Maria Thun's Gardening for Life
Hilary Wright's Biodynamic Gardening: For Health and Taste
At this point we actively and regularly practice and make use of:
In 2002, I finished the One Year Practical Training in Biodynamics Course at the Pfeiffer Center taught by Gunther Hawk and featuring a variety of other excellent lecturers and teachers.
I left that course inspired and and excited to start implementing what I learned and re-thinking and re-feeling what a farm actually is.
And now, in 2016, we are still farming using those Biodynamic Principles and Practices. And I feel like it is a good time to re-evaluate how we have been integrating Biodynamics. We have been asked by so many people questions like 'what is Biodynamics?' and 'how do you practice it?'. Hopefully this writing will help clarify what Biodynamics means to us, but truly the practice of Biodynamics is as individualized and as varied as each farm.
I've often heard people describe Biodynamics as a 'step beyond organics.' And I guess that's true, but it is not at all adequate.
I have also heard people say that organic growers are sustainable and thus put back into the land what they take away from it to grow food, and that biodynamic farmers are beyond sustainable and thus work to put back more than what they took while producing food. I like that description, but again there's more to it.
I think the definition of Biodynamics needs to be taken way beyond both of these interpretations. In regular, sustainable thinking, the 'stuff' being taken away from the land and then put back while producing food is usually considered to be obvious stuff like nutrients, minerals, etc. And replacing those things can be accomplished by simply buying a bag of fertilizer, or adding compost, or incorporating a cover crop, etc. But the Biodynamic farmer realizes there is more 'stuff' to be concerned about. A biodynamic farmer knows that the act of growing food, of creating a garden, or of developing a farm entity, changes the land, demands more from it on an intrinsic level, and requires special care.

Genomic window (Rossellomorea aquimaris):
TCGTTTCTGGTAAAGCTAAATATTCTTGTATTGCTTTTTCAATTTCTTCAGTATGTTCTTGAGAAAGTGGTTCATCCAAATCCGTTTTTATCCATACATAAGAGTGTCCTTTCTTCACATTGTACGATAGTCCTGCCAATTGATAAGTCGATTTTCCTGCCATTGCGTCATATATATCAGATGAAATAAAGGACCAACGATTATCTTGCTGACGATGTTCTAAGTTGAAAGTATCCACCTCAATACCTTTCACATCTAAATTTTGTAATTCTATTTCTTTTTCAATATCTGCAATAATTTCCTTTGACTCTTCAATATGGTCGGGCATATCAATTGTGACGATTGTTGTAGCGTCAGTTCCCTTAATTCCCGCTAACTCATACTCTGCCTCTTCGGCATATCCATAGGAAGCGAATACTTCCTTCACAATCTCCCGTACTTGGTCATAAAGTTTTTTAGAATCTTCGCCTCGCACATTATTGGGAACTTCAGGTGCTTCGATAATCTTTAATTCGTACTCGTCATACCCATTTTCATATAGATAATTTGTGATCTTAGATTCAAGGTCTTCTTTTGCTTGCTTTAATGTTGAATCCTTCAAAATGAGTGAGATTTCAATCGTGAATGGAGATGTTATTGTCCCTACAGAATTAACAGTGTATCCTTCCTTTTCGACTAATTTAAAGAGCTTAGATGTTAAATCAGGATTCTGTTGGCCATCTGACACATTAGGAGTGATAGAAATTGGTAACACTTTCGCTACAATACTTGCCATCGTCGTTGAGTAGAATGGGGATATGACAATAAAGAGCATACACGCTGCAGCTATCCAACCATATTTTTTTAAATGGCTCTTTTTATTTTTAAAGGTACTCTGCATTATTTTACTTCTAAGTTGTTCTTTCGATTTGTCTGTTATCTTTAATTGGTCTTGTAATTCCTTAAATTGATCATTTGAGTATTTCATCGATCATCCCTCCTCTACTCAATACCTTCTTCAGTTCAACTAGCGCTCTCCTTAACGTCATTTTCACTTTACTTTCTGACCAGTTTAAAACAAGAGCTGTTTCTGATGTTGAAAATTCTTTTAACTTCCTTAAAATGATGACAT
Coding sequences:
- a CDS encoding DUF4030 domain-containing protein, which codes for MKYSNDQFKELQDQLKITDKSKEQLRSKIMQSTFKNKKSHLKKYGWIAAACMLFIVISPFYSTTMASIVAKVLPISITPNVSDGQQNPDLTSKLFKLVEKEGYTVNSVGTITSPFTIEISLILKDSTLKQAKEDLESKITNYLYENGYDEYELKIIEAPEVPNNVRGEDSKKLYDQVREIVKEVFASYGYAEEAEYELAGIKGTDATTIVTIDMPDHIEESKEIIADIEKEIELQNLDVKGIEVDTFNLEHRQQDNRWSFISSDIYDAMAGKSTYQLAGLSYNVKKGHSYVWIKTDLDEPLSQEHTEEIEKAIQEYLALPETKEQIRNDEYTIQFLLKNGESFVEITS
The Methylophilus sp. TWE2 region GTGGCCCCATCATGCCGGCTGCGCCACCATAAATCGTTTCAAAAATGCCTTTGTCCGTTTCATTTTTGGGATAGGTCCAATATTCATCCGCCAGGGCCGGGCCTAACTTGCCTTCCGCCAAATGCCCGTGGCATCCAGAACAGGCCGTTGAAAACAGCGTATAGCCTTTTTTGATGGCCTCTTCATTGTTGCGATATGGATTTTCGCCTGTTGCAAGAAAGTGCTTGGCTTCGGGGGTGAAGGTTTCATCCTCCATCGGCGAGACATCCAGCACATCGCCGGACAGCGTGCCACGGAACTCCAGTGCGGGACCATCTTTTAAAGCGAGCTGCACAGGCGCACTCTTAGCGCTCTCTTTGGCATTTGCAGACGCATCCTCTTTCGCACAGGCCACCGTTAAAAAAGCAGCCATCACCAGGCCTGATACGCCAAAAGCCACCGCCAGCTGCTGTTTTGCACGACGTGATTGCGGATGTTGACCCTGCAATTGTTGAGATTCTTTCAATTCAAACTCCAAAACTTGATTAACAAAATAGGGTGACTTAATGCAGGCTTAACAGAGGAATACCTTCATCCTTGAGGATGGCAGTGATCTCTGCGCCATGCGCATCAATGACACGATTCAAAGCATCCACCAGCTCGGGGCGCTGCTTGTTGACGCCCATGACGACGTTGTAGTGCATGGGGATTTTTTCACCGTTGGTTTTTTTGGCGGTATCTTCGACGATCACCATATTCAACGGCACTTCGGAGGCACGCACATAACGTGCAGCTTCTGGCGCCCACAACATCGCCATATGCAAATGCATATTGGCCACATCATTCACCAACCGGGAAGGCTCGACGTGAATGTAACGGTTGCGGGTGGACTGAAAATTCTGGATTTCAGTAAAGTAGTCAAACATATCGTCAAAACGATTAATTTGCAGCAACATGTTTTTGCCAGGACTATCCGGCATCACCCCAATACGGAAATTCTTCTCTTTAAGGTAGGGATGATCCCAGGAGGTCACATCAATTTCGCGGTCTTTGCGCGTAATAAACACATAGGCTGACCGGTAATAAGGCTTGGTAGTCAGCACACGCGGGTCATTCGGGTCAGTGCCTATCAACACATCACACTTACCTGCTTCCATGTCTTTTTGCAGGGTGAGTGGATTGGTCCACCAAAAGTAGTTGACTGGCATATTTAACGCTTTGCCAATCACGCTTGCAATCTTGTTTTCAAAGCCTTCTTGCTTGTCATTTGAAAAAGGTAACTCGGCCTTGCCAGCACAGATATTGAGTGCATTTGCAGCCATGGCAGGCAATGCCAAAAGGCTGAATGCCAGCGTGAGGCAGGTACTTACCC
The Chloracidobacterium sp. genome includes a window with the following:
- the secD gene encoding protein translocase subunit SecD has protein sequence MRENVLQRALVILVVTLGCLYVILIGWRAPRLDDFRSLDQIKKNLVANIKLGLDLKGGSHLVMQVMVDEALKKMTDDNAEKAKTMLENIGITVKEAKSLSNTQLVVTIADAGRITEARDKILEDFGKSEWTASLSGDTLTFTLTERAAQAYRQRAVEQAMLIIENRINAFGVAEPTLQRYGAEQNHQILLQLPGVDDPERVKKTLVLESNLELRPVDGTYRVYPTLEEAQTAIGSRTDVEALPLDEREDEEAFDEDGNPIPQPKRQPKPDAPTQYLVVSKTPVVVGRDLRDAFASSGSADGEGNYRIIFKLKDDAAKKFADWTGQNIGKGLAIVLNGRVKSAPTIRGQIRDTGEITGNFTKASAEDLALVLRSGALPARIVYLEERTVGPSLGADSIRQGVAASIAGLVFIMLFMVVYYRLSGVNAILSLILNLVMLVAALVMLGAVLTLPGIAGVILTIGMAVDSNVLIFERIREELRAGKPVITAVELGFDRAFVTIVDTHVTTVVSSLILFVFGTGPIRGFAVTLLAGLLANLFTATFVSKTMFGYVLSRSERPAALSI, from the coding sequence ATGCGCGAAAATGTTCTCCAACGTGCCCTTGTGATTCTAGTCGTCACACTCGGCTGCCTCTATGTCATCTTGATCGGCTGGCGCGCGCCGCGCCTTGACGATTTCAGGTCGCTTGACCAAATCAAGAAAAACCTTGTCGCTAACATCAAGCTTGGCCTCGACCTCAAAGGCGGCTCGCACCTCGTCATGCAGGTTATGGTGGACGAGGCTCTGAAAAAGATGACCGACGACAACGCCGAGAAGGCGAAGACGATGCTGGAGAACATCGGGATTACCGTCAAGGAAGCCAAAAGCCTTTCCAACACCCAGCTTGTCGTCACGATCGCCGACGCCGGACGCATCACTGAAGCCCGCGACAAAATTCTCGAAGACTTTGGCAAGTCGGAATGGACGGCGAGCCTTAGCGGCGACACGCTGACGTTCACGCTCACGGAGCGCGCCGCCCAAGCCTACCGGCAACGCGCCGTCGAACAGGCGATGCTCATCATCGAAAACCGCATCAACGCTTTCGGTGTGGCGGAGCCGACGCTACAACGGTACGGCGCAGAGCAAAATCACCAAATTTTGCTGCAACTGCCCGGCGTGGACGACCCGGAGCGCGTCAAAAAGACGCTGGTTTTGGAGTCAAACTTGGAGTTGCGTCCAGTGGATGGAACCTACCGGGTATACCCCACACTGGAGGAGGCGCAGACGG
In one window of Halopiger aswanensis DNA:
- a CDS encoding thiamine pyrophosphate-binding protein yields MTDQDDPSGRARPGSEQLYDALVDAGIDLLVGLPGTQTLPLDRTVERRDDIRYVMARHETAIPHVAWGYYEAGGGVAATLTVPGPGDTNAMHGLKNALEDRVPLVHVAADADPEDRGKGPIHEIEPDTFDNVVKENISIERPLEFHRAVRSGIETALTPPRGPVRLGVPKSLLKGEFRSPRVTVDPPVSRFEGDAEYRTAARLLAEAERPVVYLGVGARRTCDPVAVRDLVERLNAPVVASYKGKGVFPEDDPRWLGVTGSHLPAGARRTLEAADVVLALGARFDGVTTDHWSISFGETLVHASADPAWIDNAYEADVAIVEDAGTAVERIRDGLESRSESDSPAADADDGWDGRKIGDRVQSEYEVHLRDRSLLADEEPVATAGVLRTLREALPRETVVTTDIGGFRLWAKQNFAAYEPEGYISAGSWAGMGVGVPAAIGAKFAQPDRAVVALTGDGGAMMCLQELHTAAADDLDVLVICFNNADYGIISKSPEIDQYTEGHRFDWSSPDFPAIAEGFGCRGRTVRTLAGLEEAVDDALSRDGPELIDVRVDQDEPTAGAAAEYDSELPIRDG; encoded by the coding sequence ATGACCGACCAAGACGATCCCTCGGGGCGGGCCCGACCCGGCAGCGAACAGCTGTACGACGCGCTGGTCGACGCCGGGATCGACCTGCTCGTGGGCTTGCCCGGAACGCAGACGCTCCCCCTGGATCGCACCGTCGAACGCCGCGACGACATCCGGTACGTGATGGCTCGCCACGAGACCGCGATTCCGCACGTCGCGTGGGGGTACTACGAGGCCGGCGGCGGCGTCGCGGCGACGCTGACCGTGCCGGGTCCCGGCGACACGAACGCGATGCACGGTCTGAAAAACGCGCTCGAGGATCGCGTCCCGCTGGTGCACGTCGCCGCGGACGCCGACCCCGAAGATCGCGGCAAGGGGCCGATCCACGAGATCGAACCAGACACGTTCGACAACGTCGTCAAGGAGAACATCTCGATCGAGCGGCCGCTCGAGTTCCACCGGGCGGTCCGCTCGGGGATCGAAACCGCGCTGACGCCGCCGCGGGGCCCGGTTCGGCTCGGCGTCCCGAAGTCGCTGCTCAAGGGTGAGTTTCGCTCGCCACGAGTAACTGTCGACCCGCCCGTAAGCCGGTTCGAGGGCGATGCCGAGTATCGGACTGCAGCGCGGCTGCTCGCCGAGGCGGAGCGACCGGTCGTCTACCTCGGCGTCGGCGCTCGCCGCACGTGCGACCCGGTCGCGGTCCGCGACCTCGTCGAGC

Biodynamics began officially with the lectures on agriculture given by Rudolf Steiner in 1924. Steiner's views and insights on agriculture were a branching out of his philosophy/science called, Anthroposophy. Anthroposophy is a complex study, but one of its main tenets is that the aspects and forces of the life around us that might be considered spiritual are actually a part of the physical world. They are just not discovered through regular sensory perception.
Applying this idea to the plant world makes a lot of sense - biodynamic farmers are concerned with the stuff above and beyond the obvious. Biodynamic farmers want to nurture and develop the rhythms and life forces of all the parts of the food production garden. You might not see the life forces happening between layers of the soil, and we may not have the instruments and technology yet to physically study them, but in logically looking at cause and effect relationships, and opening your mind and perception to feeling the soil, you know that there are forces at work.
By layering on this extra layer of attention and consciousness, Biodynamic farmers feel that the food they produce is even more nutrient dense and tasty than organic food. A Biodynamic farm strives to be an entity unto itself, a sustainable closed loop system, as much as possible. Biodynamic farmers work toward reorganizing and addressing the various levels of natural rhythms and forces. One may call this spiritual in essence, but I think much of what many people may feel is spiritual in Biodynamics is actually in-touch-ness and simply being aware of rhythms and connections that are not obvious. And then again, maybe that is spiritual.
Embracing this type of thought process is what we consider makes us a Biodynamic Farm. It is something that evolves and changes hour to hour and year to year ... we also actively participate in more specific Biodynamic practices that have been developed and specified over the years since Steiner's Agriculture Lectures.